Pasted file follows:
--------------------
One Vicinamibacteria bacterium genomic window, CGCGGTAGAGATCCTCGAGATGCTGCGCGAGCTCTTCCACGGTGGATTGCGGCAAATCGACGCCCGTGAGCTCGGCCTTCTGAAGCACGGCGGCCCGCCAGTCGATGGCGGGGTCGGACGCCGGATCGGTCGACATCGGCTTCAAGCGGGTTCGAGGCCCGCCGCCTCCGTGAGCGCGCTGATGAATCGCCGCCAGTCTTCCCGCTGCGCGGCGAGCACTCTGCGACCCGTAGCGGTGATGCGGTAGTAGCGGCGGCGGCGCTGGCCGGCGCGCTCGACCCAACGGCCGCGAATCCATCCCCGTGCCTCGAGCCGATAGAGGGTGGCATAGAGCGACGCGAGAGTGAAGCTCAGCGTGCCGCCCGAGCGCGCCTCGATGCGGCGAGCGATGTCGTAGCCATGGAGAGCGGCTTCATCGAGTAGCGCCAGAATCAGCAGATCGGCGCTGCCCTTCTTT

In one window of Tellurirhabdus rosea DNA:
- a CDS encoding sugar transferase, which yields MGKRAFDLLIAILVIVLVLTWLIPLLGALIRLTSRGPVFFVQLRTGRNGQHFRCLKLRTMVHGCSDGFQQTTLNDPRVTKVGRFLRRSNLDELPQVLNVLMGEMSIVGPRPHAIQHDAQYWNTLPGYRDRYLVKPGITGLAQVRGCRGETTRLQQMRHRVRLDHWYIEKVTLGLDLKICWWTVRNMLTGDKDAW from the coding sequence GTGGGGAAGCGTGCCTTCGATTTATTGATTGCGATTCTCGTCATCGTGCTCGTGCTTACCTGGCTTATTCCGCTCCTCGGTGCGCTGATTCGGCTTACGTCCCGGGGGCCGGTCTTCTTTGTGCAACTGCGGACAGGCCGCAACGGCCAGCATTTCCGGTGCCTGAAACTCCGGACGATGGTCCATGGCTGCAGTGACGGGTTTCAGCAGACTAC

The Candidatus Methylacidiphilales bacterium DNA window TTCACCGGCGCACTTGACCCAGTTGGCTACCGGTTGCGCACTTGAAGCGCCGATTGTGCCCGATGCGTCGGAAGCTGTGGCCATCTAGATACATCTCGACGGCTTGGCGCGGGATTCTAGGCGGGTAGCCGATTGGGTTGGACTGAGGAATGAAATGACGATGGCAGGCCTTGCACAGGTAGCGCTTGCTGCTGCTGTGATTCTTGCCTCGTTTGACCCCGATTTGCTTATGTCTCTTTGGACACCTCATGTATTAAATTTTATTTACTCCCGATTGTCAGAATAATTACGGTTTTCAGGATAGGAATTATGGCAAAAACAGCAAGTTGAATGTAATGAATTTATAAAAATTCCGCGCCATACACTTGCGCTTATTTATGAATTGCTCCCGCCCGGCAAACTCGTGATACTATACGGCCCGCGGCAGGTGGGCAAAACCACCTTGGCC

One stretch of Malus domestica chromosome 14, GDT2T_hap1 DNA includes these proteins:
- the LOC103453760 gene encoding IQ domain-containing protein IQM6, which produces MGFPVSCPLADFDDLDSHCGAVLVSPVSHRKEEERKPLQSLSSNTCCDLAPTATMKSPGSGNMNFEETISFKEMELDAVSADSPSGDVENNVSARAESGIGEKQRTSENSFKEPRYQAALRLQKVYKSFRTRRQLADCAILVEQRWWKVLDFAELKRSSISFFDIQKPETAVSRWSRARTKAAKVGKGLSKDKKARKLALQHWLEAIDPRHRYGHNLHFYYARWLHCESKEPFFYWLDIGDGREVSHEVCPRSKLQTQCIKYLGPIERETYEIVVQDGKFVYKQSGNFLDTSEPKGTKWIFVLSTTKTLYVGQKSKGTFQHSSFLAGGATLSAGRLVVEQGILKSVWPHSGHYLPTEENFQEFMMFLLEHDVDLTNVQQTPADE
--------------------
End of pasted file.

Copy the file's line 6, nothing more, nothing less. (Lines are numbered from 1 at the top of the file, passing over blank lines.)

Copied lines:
- the LOC103453760 gene encoding IQ domain-containing protein IQM6, which produces MGFPVSCPLADFDDLDSHCGAVLVSPVSHRKEEERKPLQSLSSNTCCDLAPTATMKSPGSGNMNFEETISFKEMELDAVSADSPSGDVENNVSARAESGIGEKQRTSENSFKEPRYQAALRLQKVYKSFRTRRQLADCAILVEQRWWKVLDFAELKRSSISFFDIQKPETAVSRWSRARTKAAKVGKGLSKDKKARKLALQHWLEAIDPRHRYGHNLHFYYARWLHCESKEPFFYWLDIGDGREVSHEVCPRSKLQTQCIKYLGPIERETYEIVVQDGKFVYKQSGNFLDTSEPKGTKWIFVLSTTKTLYVGQKSKGTFQHSSFLAGGATLSAGRLVVEQGILKSVWPHSGHYLPTEENFQEFMMFLLEHDVDLTNVQQTPADE